3 clean and build main project 4 make sure you have

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Finite Mathematics and Applied Calculus
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Chapter 7 / Exercise 61
Finite Mathematics and Applied Calculus
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3.)Clean and Build Main Project 4.)Make sure you have “Simulator selected” 5.)Add a breakpoint on your wait() function call. 6.)Simulate your program. It should look something like this: Example of 24-bit pulse train showing the color #004000, utilizing C with ASM functions 7.)Switch to your programmer and program your PIC24. Hopefully your iLED changes color! Page 8
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Finite Mathematics and Applied Calculus
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Chapter 7 / Exercise 61
Finite Mathematics and Applied Calculus
Costenoble/Waner
Expert Verified
EE 2361 - Lab # 2bECE DepartmentPre-Lab DeliverablesC Program that contains boilerplate, setup(), endless loop in main(), and when run correctly sets the color of your iLED The following ASM function are accessible in your C program: void wait_100us(void); void wait_1ms(void); void write_0(void); void write_1(void);Pre-Lab ChecklistTake pre-lab quiz Complete the walk-through to create a mixed C and ASM project in MPLAB X Bring to lab a single assembly project that fulfills the Pre-Lab Deliverables Page 9
EE 2361 - Lab # 2bECE DepartmentLab ProcedureDuring this lab you will create support C code to make your iLED shine. Create a decoder functionThe first component needed is a decoder function that will translate three 8-bit color values into 24 consecutive calls to write_0()or write_1(). The typical method used for this type of serialization of data is called “mask and shift”, but there are many ways to implement it. You will have to choose a method and implement it. Finally, don’t forget to hold the output low for >50us to latch the data into the iLED (wait_100us();) 1.)Write a function that does the above with the following declaration: void writeColor(int r, int g, int b); 2.)Run a simulation of your “hardcoded” color loop() function, look at the resulting output on the Logic Analyzer. QUESTION: How many cycles does your hard coded program take to write 24-bits? 3.)Replace the hard-coded calls to write_0(), write_1(), and wait_100us()with your new writeColor()function. 4.)Simulate your new function. QUESTION: How many cycles does your new function take to write 24-bits? 5.)Verify your new function operates correctly in hardware. Page 10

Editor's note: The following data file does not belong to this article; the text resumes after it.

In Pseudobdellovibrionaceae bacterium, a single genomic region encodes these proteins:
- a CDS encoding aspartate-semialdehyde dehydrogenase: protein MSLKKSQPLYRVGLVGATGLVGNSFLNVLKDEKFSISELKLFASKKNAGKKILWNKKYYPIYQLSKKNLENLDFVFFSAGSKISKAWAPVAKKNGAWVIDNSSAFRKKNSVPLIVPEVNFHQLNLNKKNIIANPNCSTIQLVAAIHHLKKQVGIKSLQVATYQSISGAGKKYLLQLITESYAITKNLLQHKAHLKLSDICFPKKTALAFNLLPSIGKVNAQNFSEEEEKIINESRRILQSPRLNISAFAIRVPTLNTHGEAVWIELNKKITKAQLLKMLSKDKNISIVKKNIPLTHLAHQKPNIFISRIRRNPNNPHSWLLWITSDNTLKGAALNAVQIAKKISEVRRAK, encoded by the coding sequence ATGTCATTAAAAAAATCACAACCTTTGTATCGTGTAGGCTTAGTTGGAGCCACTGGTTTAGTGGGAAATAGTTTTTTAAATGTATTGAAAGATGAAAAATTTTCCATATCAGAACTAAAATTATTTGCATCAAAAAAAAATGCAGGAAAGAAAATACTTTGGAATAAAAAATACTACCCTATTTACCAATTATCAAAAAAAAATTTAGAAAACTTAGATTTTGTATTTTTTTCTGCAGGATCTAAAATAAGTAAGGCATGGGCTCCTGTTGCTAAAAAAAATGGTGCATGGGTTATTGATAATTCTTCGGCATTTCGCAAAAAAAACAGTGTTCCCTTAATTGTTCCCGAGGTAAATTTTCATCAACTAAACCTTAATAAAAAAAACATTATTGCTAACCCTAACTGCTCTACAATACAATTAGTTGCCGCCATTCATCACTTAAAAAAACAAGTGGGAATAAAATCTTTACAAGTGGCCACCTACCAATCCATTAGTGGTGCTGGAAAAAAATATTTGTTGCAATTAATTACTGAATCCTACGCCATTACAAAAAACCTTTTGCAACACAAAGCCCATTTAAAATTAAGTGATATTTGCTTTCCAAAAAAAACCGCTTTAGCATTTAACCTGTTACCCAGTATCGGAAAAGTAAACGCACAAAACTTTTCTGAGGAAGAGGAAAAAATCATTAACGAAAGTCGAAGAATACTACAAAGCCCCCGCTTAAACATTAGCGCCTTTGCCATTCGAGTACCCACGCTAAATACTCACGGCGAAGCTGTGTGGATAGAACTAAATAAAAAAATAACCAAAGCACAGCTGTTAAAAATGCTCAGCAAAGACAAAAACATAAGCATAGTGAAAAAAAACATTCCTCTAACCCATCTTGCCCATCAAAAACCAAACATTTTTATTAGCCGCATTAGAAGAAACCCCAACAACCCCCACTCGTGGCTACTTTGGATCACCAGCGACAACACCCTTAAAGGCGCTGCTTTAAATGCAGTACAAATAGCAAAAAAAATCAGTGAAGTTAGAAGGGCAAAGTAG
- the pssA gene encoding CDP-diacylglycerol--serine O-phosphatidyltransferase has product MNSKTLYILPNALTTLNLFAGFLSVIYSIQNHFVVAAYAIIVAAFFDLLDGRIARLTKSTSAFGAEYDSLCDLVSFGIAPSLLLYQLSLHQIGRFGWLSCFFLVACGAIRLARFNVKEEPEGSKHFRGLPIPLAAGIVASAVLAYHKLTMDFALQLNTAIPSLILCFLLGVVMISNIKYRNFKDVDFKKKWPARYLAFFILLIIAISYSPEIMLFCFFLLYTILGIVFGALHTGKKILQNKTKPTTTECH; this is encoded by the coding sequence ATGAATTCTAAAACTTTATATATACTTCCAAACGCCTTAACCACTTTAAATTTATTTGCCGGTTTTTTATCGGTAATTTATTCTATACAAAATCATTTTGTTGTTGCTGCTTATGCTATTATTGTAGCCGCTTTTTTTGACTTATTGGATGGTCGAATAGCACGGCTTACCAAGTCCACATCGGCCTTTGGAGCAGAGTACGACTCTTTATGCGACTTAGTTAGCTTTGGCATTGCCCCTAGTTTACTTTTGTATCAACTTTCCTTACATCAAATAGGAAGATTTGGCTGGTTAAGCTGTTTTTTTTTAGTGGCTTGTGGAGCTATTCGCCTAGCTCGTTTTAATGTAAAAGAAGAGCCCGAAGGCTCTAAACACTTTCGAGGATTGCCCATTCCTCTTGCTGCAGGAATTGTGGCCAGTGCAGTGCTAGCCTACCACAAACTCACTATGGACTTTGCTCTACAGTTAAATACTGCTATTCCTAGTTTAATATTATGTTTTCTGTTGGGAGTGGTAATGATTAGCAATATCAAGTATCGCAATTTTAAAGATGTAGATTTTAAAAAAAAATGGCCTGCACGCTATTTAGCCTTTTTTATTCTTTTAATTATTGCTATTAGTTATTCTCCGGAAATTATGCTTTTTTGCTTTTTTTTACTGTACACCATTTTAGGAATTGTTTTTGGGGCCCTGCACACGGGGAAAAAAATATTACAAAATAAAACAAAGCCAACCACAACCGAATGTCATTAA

EE 2361 - Lab # 2bECE DepartmentImplement color cycler functionIt is time to create our first animation! We need to decide on the sequence for our animation. One option is to create a continuous change from one color to another (often called a gradient). Example of a gradient Mathematically this is described by the following pseudo-code: assumebyteFrameNumber {0, …, 255} byteRed = byteFrameNumber; byteBlue = 255 - byteFrameNumber; 1.)Write a program that uses the pattern above to display Red -> Purple -> Blue -> Purple -> Red and repeats. Keep in mind, after each color change you will need to delay for the user to observe the color. Use your delay of 1ms for this purpose. 2.)When your code compiles successfully, load it on your PIC24 and test it out. Due to the difference between human and machine perception rates, it is useful to control the rate of an animation with a compiler constant. 3.)Create a compiler constant: #define PERIOD 5 (where the period of blinks is PERIOD, in milliseconds) 4.)Write a new C function that calls your ASM function wait_1ms()a variable number of times (this doesn’t have to be exactly N milliseconds, some overhead is ok): void delay(int delay_in_ms) 5.)Utilize the above constant and the new delay function to make your program easily

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